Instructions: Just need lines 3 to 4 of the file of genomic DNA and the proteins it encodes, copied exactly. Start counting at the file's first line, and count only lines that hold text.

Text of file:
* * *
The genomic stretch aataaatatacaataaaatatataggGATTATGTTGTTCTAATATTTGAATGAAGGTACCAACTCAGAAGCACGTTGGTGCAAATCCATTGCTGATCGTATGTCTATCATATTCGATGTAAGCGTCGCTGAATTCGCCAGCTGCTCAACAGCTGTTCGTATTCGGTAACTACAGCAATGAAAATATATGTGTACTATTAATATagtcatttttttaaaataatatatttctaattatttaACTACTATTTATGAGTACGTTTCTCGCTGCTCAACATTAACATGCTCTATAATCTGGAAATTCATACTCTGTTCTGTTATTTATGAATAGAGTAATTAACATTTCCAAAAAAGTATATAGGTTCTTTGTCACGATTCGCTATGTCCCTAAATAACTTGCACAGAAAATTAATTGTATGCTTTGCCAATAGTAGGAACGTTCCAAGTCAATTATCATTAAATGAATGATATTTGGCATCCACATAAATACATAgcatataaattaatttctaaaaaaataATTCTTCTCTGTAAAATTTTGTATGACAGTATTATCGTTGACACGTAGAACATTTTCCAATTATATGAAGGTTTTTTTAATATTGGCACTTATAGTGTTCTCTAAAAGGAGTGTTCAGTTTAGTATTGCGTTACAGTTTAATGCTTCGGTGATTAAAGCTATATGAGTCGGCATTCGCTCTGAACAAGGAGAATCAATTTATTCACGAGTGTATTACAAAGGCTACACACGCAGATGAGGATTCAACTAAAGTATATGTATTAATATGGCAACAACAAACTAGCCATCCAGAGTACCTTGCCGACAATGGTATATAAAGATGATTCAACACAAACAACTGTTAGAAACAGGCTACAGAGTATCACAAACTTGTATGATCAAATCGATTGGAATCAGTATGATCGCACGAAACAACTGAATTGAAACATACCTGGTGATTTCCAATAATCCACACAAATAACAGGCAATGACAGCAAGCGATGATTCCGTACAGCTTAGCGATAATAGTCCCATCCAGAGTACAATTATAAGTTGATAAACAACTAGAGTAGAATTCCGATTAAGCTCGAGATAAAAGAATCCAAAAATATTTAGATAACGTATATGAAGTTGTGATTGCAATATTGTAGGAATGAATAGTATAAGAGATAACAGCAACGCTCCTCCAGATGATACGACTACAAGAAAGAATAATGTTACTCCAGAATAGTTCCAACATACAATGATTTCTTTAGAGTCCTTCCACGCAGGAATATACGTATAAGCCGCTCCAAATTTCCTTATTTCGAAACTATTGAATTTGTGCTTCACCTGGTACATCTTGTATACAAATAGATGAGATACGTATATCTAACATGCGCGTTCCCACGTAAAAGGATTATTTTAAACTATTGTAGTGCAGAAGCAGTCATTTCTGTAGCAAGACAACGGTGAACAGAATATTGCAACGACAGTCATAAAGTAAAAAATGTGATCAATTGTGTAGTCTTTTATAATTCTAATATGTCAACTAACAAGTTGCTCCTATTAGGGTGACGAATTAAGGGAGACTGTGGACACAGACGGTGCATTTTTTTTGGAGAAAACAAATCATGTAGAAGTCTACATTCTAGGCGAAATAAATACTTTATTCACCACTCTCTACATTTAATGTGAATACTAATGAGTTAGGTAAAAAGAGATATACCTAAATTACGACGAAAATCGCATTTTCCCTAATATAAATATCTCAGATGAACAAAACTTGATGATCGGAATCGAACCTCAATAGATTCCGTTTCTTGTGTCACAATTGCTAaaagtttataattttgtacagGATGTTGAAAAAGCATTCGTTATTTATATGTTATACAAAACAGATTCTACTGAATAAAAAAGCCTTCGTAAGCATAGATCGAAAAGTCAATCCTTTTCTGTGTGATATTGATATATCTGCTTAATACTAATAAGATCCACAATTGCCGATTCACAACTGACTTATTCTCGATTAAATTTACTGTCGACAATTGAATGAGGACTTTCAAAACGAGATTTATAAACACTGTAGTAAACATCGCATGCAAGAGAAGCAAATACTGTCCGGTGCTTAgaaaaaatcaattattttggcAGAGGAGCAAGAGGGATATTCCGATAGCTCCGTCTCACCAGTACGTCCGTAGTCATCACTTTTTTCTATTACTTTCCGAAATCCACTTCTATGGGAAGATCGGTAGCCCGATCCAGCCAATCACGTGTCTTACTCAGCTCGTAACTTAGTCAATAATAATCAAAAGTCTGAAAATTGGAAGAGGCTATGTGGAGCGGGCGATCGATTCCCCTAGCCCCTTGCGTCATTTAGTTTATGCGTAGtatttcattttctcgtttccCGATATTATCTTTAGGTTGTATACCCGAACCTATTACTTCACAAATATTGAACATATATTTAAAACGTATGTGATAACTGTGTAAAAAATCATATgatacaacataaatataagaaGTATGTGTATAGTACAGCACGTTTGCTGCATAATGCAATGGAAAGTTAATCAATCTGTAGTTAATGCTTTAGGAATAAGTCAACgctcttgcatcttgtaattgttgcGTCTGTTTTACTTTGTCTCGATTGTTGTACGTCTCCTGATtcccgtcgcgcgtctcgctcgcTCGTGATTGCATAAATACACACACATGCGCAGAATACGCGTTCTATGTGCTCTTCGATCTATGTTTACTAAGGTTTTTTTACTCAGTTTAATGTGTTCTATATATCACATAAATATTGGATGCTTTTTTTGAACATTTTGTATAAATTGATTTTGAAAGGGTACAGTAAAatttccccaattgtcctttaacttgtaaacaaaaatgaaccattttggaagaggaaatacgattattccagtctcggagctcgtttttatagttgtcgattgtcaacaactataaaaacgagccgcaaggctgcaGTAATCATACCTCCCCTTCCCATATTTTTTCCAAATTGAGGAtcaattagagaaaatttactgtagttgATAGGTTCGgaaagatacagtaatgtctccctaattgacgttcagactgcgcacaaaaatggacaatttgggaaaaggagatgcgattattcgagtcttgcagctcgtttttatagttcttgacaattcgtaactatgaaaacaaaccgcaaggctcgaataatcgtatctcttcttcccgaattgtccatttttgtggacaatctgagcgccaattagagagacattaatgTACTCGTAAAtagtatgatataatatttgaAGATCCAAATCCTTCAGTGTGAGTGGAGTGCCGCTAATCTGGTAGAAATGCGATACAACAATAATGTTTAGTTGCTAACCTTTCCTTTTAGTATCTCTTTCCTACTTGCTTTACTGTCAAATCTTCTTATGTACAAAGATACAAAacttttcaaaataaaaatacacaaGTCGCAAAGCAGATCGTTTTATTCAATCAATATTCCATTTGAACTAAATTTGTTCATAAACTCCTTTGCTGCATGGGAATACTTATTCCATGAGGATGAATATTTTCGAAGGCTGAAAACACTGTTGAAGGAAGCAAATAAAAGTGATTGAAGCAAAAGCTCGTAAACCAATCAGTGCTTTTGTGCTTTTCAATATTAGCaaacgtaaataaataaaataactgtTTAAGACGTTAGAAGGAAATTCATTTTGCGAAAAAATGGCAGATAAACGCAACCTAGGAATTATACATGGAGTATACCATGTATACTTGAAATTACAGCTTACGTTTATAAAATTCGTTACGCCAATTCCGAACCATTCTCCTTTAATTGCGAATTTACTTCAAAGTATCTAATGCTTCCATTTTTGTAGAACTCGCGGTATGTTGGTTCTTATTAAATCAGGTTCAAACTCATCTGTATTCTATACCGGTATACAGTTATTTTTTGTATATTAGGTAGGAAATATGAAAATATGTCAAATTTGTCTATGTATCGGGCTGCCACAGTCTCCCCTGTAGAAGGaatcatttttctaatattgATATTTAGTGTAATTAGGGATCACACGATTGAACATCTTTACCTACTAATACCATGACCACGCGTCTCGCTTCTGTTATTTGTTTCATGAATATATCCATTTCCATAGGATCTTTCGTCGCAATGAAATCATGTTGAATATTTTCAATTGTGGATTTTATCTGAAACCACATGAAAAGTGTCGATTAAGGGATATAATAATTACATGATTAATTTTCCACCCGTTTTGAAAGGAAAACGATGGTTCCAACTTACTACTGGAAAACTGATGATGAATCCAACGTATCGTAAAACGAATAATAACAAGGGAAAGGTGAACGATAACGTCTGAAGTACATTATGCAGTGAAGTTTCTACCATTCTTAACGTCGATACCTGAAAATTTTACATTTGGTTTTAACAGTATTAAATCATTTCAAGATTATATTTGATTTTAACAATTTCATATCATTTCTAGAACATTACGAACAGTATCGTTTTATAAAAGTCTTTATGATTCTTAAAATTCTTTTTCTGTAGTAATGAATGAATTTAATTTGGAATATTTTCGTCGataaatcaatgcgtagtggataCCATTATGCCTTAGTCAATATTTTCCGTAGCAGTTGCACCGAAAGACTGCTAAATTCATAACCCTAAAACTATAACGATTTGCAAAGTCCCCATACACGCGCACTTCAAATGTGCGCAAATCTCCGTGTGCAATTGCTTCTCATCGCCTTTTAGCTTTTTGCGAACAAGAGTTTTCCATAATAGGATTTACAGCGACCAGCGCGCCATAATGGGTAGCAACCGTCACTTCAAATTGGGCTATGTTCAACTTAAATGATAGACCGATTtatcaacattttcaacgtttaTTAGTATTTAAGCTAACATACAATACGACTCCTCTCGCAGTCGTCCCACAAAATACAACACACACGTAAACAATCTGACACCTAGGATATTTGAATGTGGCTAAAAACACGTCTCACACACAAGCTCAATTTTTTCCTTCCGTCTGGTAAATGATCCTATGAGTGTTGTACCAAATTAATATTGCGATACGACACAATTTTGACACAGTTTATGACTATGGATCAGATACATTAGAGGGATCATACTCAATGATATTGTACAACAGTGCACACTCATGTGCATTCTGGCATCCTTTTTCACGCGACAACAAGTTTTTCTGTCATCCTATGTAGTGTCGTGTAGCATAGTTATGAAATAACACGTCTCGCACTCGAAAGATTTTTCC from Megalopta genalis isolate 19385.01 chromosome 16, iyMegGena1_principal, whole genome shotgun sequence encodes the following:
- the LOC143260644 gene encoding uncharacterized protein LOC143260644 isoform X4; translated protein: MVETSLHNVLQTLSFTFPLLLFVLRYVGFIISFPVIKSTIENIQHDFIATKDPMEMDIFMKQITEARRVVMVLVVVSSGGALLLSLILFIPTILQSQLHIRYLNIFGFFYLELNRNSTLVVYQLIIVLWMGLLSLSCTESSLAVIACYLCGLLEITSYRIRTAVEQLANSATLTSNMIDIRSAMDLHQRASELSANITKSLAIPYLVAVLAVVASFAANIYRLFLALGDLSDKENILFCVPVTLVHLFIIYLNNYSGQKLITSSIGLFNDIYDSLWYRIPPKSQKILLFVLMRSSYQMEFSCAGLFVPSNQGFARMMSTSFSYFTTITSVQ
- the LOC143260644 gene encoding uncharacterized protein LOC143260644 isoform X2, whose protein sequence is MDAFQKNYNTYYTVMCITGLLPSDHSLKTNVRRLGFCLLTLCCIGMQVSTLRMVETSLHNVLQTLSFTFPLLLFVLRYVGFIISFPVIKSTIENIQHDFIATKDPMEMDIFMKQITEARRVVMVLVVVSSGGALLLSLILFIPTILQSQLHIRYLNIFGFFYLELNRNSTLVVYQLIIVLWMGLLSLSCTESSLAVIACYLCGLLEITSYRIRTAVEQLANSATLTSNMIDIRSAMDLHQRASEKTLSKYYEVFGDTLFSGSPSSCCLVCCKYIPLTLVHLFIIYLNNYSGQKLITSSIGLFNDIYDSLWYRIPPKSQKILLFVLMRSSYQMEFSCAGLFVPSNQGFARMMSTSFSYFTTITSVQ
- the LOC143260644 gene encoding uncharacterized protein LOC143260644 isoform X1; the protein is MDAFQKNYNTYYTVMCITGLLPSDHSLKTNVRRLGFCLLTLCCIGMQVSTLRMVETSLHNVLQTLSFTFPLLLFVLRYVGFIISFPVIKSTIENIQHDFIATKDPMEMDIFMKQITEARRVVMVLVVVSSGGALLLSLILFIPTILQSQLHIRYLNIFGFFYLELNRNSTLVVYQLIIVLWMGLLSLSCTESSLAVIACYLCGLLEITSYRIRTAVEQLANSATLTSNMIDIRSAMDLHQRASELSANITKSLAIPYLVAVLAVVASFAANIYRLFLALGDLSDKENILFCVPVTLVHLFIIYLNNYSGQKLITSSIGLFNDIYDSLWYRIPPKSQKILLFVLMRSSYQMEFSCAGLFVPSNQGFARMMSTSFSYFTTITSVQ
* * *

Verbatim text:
- the LOC143260644 gene encoding uncharacterized protein LOC143260644 isoform X2, whose protein sequence is MDAFQKNYNTYYTVMCITGLLPSDHSLKTNVRRLGFCLLTLCCIGMQVSTLRMVETSLHNVLQTLSFTFPLLLFVLRYVGFIISFPVIKSTIENIQHDFIATKDPMEMDIFMKQITEARRVVMVLVVVSSGGALLLSLILFIPTILQSQLHIRYLNIFGFFYLELNRNSTLVVYQLIIVLWMGLLSLSCTESSLAVIACYLCGLLEITSYRIRTAVEQLANSATLTSNMIDIRSAMDLHQRASEKTLSKYYEVFGDTLFSGSPSSCCLVCCKYIPLTLVHLFIIYLNNYSGQKLITSSIGLFNDIYDSLWYRIPPKSQKILLFVLMRSSYQMEFSCAGLFVPSNQGFARMMSTSFSYFTTITSVQ
- the LOC143260644 gene encoding uncharacterized protein LOC143260644 isoform X1; the protein is MDAFQKNYNTYYTVMCITGLLPSDHSLKTNVRRLGFCLLTLCCIGMQVSTLRMVETSLHNVLQTLSFTFPLLLFVLRYVGFIISFPVIKSTIENIQHDFIATKDPMEMDIFMKQITEARRVVMVLVVVSSGGALLLSLILFIPTILQSQLHIRYLNIFGFFYLELNRNSTLVVYQLIIVLWMGLLSLSCTESSLAVIACYLCGLLEITSYRIRTAVEQLANSATLTSNMIDIRSAMDLHQRASELSANITKSLAIPYLVAVLAVVASFAANIYRLFLALGDLSDKENILFCVPVTLVHLFIIYLNNYSGQKLITSSIGLFNDIYDSLWYRIPPKSQKILLFVLMRSSYQMEFSCAGLFVPSNQGFARMMSTSFSYFTTITSVQ